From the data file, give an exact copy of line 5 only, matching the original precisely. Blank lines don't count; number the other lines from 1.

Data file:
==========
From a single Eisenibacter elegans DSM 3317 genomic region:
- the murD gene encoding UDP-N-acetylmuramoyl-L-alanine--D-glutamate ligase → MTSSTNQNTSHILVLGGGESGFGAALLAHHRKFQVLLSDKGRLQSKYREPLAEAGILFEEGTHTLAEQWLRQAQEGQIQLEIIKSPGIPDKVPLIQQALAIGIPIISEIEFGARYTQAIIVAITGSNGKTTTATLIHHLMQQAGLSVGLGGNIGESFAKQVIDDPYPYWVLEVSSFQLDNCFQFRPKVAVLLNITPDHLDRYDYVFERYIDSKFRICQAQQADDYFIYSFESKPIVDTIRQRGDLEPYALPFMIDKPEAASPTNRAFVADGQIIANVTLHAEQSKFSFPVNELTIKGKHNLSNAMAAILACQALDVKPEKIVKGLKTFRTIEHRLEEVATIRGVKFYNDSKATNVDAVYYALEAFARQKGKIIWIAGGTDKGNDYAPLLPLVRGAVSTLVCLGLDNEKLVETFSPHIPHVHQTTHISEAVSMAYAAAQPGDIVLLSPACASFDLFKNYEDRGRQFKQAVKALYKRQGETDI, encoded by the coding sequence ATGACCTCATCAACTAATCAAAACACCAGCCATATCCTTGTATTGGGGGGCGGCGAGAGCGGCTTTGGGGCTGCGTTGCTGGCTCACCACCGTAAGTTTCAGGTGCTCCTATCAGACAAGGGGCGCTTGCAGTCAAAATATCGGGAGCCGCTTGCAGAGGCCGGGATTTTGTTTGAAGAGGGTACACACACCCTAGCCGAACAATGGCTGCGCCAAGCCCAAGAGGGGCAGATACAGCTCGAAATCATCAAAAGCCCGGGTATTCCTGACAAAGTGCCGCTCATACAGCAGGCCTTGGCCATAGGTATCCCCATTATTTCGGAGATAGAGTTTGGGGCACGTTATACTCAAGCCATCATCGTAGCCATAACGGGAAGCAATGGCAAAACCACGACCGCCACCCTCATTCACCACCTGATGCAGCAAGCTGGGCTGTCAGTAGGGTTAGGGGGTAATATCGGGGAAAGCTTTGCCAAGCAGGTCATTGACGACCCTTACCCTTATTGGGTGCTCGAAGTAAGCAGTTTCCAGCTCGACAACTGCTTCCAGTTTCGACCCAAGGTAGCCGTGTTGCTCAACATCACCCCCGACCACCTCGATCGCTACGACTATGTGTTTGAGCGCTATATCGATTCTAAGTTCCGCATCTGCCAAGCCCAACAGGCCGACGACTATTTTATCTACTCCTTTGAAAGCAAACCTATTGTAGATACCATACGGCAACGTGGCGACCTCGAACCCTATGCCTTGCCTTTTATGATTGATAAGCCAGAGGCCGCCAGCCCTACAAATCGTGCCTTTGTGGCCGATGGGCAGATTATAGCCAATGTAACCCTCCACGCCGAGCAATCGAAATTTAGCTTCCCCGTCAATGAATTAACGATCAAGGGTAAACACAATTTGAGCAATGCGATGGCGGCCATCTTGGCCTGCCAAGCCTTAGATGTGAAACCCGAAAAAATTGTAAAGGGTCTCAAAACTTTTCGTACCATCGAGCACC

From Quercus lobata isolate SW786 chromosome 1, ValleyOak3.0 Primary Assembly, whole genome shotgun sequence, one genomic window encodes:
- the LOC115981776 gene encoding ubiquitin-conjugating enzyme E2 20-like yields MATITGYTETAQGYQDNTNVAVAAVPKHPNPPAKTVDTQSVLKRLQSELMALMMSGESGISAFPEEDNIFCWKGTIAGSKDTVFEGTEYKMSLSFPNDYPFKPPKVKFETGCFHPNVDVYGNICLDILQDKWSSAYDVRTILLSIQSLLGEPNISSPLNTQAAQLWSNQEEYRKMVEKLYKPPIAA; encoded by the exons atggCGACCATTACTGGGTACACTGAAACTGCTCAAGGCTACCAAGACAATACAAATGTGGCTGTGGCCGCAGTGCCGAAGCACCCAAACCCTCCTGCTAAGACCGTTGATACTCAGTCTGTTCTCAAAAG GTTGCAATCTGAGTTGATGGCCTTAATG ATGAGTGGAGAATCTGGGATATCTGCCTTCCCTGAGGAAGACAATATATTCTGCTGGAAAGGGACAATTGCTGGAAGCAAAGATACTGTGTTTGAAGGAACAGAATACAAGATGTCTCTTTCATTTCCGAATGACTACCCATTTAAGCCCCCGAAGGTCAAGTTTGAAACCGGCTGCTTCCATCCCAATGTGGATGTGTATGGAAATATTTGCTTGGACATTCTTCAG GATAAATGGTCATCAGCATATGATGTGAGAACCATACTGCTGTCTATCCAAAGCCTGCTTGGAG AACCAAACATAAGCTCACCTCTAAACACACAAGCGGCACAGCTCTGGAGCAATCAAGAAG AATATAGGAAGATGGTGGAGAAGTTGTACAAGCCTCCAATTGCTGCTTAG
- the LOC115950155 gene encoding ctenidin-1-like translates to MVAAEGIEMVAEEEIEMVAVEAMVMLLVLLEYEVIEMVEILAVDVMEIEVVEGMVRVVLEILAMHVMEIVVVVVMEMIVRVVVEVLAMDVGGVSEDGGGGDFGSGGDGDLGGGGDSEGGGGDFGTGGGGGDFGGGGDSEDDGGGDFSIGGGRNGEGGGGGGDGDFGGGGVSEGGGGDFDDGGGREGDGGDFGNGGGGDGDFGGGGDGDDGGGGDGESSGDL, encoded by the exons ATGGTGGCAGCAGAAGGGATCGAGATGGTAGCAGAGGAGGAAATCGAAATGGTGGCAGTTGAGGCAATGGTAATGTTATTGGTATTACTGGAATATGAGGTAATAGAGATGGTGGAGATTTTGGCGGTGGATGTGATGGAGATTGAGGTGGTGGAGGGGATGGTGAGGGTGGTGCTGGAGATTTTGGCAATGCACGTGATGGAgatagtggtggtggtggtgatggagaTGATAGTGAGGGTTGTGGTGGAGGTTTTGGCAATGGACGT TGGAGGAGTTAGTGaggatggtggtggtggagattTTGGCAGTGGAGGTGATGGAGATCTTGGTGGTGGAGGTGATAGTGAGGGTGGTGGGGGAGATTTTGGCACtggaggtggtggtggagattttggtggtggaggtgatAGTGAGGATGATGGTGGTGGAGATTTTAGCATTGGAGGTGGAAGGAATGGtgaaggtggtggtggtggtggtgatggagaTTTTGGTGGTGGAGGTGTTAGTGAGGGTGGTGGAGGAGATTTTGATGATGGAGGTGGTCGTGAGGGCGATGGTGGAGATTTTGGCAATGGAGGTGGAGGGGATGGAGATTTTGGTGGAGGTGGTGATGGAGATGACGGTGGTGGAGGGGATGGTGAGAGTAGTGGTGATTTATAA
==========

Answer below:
- the LOC115950155 gene encoding ctenidin-1-like translates to MVAAEGIEMVAEEEIEMVAVEAMVMLLVLLEYEVIEMVEILAVDVMEIEVVEGMVRVVLEILAMHVMEIVVVVVMEMIVRVVVEVLAMDVGGVSEDGGGGDFGSGGDGDLGGGGDSEGGGGDFGTGGGGGDFGGGGDSEDDGGGDFSIGGGRNGEGGGGGGDGDFGGGGVSEGGGGDFDDGGGREGDGGDFGNGGGGDGDFGGGGDGDDGGGGDGESSGDL, encoded by the exons ATGGTGGCAGCAGAAGGGATCGAGATGGTAGCAGAGGAGGAAATCGAAATGGTGGCAGTTGAGGCAATGGTAATGTTATTGGTATTACTGGAATATGAGGTAATAGAGATGGTGGAGATTTTGGCGGTGGATGTGATGGAGATTGAGGTGGTGGAGGGGATGGTGAGGGTGGTGCTGGAGATTTTGGCAATGCACGTGATGGAgatagtggtggtggtggtgatggagaTGATAGTGAGGGTTGTGGTGGAGGTTTTGGCAATGGACGT TGGAGGAGTTAGTGaggatggtggtggtggagattTTGGCAGTGGAGGTGATGGAGATCTTGGTGGTGGAGGTGATAGTGAGGGTGGTGGGGGAGATTTTGGCACtggaggtggtggtggagattttggtggtggaggtgatAGTGAGGATGATGGTGGTGGAGATTTTAGCATTGGAGGTGGAAGGAATGGtgaaggtggtggtggtggtggtgatggagaTTTTGGTGGTGGAGGTGTTAGTGAGGGTGGTGGAGGAGATTTTGATGATGGAGGTGGTCGTGAGGGCGATGGTGGAGATTTTGGCAATGGAGGTGGAGGGGATGGAGATTTTGGTGGAGGTGGTGATGGAGATGACGGTGGTGGAGGGGATGGTGAGAGTAGTGGTGATTTATAA